uploaded_model.upload_training_data()
​
adult_model = ModelVersion.find(cluster, name="adult_model",
version=uploaded_model.version)

To deploy a model you should create an Application - a linear pipeline of ModelVersions with monitoring and other benefits. For that purpose, we are able to apply ExecutionStageBuilder, which describes the model pipeline for an application. In turn, applications provide Predictor objects, which should be used for data inference purposes. Don't pay much attention to weight parameter, it is needed for A/B testing.

from hydrosdk.application import ExecutionStageBuilder, ApplicationBuilder
​
stage = ExecutionStageBuilder().with_model_variant(adult_model, weight=100).build()
app = ApplicationBuilder("adult-app").with_stage(stage).build(cluster)
app.lock_while_starting()
predictor = app.predictor()

Predictors provide a predict method which we can use to send our data to the model. We can try to make predictions for our test set that has preliminarily been converted to a list of dictionaries. You can check the results using the name that we have used for an output of Signature and preserve it in any format you would prefer. Before making a prediction don't forget to make a small pause to finish all necessary loadings.

from tqdm import tqdm
​
results = []
for x in tqdm(test_X.to_dict('records')):
result = predictor.predict(x)
results.append(result['y'])
print(results[:10])

Explore the UI

If you want to interact with your model via Hydrosphere UI, you can go to http://localhost. Here you can find all your models. Click on a model to view some basic information about it: versions, building logs, created applications, model's environments, and other services associated with deployed models.

You might notice that after some time there appears an additional model with the metric postscript at the end of the name. This is your automatically formed monitoring model for outlier detection. Learn more about the Automatic Outlier Detection feature here.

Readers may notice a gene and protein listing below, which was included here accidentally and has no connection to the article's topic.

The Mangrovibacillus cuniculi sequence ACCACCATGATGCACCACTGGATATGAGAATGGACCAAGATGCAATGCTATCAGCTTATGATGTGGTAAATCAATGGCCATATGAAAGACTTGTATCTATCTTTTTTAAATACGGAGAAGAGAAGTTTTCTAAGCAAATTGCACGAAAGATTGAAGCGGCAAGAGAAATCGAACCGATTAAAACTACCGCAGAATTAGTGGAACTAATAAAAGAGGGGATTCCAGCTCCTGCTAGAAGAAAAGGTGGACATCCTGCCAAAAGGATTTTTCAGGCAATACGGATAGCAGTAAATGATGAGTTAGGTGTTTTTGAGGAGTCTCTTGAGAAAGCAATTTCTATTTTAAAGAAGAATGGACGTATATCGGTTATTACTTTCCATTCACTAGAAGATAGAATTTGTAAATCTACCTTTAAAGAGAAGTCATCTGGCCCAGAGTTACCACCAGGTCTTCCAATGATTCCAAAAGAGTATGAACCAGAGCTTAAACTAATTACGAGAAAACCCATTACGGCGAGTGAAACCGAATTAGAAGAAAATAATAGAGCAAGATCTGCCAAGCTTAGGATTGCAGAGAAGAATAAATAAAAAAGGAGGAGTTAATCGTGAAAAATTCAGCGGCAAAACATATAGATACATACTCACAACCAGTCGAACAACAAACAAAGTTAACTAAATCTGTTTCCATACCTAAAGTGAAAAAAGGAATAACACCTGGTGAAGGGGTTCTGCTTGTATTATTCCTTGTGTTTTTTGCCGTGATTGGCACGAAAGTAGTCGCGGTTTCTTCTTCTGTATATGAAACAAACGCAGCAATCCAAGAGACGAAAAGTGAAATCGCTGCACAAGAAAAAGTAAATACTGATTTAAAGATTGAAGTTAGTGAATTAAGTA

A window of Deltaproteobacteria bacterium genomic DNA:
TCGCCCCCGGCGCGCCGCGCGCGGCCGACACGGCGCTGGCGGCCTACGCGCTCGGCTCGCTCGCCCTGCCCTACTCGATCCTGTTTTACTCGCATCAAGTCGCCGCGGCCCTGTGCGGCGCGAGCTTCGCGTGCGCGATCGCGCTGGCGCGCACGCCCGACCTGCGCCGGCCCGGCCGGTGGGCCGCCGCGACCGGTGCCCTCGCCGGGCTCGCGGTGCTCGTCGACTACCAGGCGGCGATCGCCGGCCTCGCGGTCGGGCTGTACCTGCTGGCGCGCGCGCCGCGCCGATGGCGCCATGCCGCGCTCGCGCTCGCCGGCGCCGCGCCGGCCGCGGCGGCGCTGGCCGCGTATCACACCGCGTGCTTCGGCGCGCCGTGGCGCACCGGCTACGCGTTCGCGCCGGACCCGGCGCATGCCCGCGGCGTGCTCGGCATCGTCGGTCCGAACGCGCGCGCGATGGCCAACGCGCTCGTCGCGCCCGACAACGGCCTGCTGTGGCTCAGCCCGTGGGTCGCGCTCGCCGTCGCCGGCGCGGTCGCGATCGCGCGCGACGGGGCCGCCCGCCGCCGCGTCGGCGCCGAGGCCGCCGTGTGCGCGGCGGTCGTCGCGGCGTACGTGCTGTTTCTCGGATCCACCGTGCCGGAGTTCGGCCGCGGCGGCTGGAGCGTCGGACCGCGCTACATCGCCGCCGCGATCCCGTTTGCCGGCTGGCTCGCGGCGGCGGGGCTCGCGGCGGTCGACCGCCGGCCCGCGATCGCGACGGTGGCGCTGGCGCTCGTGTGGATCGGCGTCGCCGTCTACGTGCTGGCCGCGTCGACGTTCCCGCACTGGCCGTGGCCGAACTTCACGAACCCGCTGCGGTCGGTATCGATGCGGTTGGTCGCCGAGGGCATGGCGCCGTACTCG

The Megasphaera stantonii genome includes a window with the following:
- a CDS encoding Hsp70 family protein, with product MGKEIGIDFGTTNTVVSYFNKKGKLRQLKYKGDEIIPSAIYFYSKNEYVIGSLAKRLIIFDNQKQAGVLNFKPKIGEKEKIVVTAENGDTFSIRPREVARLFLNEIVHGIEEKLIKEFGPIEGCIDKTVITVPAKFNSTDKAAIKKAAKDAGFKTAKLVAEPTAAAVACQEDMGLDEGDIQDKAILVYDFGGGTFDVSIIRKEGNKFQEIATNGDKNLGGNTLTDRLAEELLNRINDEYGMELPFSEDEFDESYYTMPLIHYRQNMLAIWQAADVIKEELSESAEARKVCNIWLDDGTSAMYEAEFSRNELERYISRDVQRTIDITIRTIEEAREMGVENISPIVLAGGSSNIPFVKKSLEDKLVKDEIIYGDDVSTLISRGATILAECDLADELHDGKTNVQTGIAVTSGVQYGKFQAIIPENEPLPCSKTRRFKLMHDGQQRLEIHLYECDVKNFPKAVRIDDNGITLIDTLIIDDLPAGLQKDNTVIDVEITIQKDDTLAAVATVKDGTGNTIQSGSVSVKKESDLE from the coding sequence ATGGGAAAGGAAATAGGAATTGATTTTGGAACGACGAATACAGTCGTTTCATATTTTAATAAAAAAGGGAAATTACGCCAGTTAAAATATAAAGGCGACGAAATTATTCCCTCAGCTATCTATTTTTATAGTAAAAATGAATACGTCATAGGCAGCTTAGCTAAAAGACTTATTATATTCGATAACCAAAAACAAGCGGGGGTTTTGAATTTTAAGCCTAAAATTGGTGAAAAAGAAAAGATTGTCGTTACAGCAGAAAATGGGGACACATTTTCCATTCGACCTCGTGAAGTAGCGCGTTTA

πŸŽ‰ You have successfully finished this tutorial! πŸŽ‰

Next Steps

Next, you can:

  1. Go to the next tutorial and learn how to create a custom Monitoring Metric and attach it to your deployed model.

  2. Explore the extended part of this tutorial to learn how to use YAML resource definitions to upload a ModelVersion and create an Application.

Deploy a model with CLI and Resource Definitions

Another way to upload your model is to apply a resource definition. This process repeats all the previous steps like data preparation and training. The difference is that instead of SDK, we are using CLI to apply a resource definition.

A resource definition is a file that defines the inputs and outputs of a model, a signature function, and some other metadata required for serving. Go to the root directory of the model and create a serving.yaml file. You should get the following file structure:

.
└── model
└── model.joblib
└── serving.yaml
└── requirements.txt
└── src
└── func_main.py

Model deployment with a resource definition repeats all the steps of that with SDK, but in one file. A considerable advantage of using a resource definition is that besides describing your model it allows creating an application by simply adding an object to the contract after the separation line at the bottom. Just name your application and provide the name and version of a model you want to tie to it.

kind: Model
name: "adult_model"
payload:
- "model/src/"
- "model/requirements.txt"
- "model/classification_model.joblib"
runtime: "hydrosphere/serving-runtime-python-3.7:3.0.0"
install-command: "pip install -r requirements.txt"
training-data: data/profile.csv
contract:
name: "predict"
inputs:
age:
shape: scalar
type: int64
profile: numerical
workclass:
shape: scalar
type: int64
profile: categorical
fnlwgt:
shape: scalar
type: int64
profile: numerical
education:
shape: scalar
type: int64
profile: categorical
educational-num:
shape: scalar
type: int64
profile: numerical
marital_status:
shape: scalar
type: int64
profile: categorical
occupation:
shape: scalar
type: int64
profile: categorical
relationship:
shape: scalar
type: int64
profile: categorical
race:
shape: scalar
type: int64
profile: categorical
sex:
shape: scalar
type: int64
profile: categorical
capital_gain:
shape: scalar
type: int64
profile: numerical
capital_loss:
shape: scalar
type: int64
profile: numerical
hours_per_week:
shape: scalar
type: int64
profile: numerical
country:
shape: scalar
type: int64
profile: categorical
outputs:
class:
shape: scalar
type: int64
profile: numerical
---
kind: Application
name: adult_application
singular:
model: adult_model:1

To start uploading, run hs apply -f serving.yaml. To monitor your model you can use Hydrosphere UI as was previously shown.